This blog is my place to vent and share resources with other parents of children of trauma. I try to be open and honest about my feelings in order to help others know they are not alone. Therapeutic parenting of adopted teenagers with RAD and other severe mental illnesses and issues (plus "neurotypical" teens) , is not easy, and there are time when I say what I feel... at the moment. We're all human!

Wednesday, April 22, 2009

Confident but Stressed

We met Kitty's new therapist at the partial day hospitalization program (gosh that's long. I'm going to call it the PDH). He seems nice, but is not as experienced as we'd hoped and has almost no experience with RAD. He is a licensed professional counselor intern!

Family therapy was about 1/2 an hour of us summarizing Kitty and how she came to be at the PDH before Kitty came in the room. At one point the therapist commented that we weren't the typical parents he usually gets. While we did seem a little stressed we were also "confident."

I told him a little about my background: Bachelors in Psychology with a focus on child abuse and neglect, Masters in Social Work with a focus on Mental Health, worked in a residential treatment center, did homestudies for a foster care agency, worked with mentally ill adults - half of whom were homeless and "self-medicating" with illegal substances, taught behavior management to teachers of 0-5 year olds... none of it really helped a bit though. With the arrival of Bear and Kitty we got a crash course in RAD, PTSD, the juvenile justice system, IEPS and lived with it 24/7, plus, our experience with Bear and the trials of getting through his dealings with the police, school, aggression, intimidation and manipulation, cutting, running away and finally residential treatment.

He asked if Hubby had the same background as I do. Hubby laughed and said he was just an engineer, but I told him Hubby was not "just" an engineer. He's an incredibly empathetic, warm man.

Basically the therapist said that we should continue with Kitty's attachment therapist since we would only have family therapy once a week and that wouldn't be long enough to really address any issues.

Kitty spoke the whole time in a soft almost babyish voice. The therapist commented on it and asked us if that was typical because that wasn't the way she'd behaved in therapy with him. We assured him it was not, unless she'd just had a major meltdown or right before bedtime. Hubby and I think it was because she didn't want the therapist to know how she really talks to us. She's been reprimanded for it before by others (school administrators, therapists...). Doesn't make any change to her behavior unless she's still trying to charm the person (pretty much everybody but therapists and of course us).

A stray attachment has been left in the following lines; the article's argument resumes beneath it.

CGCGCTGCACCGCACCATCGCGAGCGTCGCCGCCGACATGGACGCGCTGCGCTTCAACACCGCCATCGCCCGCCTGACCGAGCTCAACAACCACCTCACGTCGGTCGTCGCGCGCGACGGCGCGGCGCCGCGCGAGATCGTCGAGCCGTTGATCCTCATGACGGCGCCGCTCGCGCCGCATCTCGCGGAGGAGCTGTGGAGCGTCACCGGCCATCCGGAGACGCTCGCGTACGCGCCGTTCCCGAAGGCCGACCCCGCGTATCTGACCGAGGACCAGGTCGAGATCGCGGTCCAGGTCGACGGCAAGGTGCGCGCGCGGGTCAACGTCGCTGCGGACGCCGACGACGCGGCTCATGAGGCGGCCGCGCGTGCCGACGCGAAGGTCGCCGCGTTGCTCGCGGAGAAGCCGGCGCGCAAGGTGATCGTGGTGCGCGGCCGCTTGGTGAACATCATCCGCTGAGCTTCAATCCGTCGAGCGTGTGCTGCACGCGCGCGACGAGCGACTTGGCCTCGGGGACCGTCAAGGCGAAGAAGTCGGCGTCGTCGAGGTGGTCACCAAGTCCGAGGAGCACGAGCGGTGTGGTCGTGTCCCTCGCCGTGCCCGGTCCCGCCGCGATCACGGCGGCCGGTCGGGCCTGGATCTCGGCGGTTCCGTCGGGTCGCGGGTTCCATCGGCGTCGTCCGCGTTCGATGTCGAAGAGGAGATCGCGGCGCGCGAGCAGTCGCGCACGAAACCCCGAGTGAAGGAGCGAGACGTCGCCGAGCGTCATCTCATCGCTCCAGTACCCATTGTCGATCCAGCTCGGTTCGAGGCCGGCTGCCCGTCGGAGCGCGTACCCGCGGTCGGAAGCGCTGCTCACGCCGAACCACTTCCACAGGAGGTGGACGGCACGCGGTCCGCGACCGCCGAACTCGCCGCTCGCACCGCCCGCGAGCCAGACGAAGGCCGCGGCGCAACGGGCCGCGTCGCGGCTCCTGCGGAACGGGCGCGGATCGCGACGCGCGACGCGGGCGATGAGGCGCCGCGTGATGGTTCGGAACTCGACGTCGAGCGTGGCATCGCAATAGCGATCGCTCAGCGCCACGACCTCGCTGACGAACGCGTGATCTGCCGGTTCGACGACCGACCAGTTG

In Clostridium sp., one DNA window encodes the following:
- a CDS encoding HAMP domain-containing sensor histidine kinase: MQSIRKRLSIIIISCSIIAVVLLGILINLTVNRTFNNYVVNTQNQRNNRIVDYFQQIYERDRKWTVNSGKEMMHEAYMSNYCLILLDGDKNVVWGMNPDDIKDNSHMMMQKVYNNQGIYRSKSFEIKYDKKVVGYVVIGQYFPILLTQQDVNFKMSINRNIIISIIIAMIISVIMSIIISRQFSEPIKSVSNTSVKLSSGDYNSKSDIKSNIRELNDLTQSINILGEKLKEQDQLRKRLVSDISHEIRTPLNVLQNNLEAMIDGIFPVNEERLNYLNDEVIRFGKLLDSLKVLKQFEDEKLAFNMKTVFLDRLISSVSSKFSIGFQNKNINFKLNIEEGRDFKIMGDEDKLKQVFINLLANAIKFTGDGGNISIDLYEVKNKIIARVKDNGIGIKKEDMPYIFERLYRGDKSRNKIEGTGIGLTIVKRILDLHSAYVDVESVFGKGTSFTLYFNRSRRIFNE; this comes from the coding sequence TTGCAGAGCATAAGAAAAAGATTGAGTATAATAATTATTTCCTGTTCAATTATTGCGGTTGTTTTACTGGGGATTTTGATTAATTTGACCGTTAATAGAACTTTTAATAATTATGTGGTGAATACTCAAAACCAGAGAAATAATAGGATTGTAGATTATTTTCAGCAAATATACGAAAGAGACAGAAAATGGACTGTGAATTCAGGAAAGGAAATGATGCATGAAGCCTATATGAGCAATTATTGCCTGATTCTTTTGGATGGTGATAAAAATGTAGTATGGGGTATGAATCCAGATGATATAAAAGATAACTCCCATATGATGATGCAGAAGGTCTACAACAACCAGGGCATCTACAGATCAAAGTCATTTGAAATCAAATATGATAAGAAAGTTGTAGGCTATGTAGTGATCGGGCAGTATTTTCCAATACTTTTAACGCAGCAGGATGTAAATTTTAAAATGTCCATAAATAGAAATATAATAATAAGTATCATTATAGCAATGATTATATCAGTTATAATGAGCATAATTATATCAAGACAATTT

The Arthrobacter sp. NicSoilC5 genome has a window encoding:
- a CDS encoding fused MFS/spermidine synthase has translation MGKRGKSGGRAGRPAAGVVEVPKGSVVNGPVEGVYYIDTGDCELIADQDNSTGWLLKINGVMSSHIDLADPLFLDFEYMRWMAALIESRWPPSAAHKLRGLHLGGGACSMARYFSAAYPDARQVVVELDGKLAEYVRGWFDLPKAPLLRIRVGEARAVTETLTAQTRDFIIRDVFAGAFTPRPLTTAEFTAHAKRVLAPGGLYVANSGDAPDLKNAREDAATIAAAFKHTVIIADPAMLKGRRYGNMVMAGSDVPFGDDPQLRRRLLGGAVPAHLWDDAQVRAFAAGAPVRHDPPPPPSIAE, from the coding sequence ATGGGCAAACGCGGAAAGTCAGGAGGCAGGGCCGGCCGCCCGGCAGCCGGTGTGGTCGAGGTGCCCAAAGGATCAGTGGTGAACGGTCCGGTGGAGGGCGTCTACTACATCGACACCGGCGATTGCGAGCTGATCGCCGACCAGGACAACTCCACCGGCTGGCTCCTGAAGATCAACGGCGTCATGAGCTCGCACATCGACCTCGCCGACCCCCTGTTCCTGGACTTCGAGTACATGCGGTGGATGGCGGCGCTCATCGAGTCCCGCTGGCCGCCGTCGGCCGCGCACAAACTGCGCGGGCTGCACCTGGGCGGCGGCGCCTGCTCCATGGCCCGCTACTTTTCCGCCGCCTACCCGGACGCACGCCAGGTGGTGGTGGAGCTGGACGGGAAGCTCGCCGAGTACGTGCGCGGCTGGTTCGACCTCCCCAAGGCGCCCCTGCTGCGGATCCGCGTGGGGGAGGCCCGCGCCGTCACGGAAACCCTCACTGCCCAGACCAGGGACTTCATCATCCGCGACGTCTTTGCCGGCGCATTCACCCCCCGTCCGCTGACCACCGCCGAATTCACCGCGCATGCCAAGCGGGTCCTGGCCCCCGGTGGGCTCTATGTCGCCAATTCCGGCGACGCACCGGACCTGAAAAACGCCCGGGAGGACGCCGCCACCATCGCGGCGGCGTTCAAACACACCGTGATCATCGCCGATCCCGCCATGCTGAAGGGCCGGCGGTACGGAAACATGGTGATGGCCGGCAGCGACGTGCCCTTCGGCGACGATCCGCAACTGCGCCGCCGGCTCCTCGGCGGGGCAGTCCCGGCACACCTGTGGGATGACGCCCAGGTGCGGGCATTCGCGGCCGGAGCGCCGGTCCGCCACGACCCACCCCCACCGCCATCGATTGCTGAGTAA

He asked Kitty why she was there. She mentioned the suicidal threats. He asked her what she wanted from family therapy, she told him, "Nothing." She says she can take care of her issues by herself. She doesn't want a family, and therefore doesn't need family therapy.

Kitty had mentioned a skit she'd done with the other kids in group. The assignment was to act out how her family acts. She put "Bear" in the garage (he does spend a lot of time there or in his bedroom - he is RAD too), she put "Bob" in her room reading a book (pretty accurate, Bob is my sedentary child), "Ponito" was playing with a friend across the street (again pretty accurate), "Hubby" was upstairs on his computer (he does tend to hide when he's stressed and stare at his computer trying to figure out how we're going to survive), and "I" was in my cubby (this was the one I disagreed with, I haven't been in my cubby in months, but I do watch TV and work on my laptop when I'm not making dinner (that's how I hide).

So that evening I focused on interaction with the family, particularly with Kitty. She spent most of the evening in the back yard. When she came into the family room Bob and Ponito were playing a game and invited her to join in, but she refused. Within minutes she was headed back outside. Hubby told her she had to stay in the room with us for at least 10 minutes. I think it was the longest 10 minutes of her life. She sure made it the longest 10 hours of our lives.

Seriously. I feel guilty that we don't spend a lot of time together, but I also have to acknowledge that these guys are teenagers and they don't want to spend a lot of time with their parents. Even the healthy ones.

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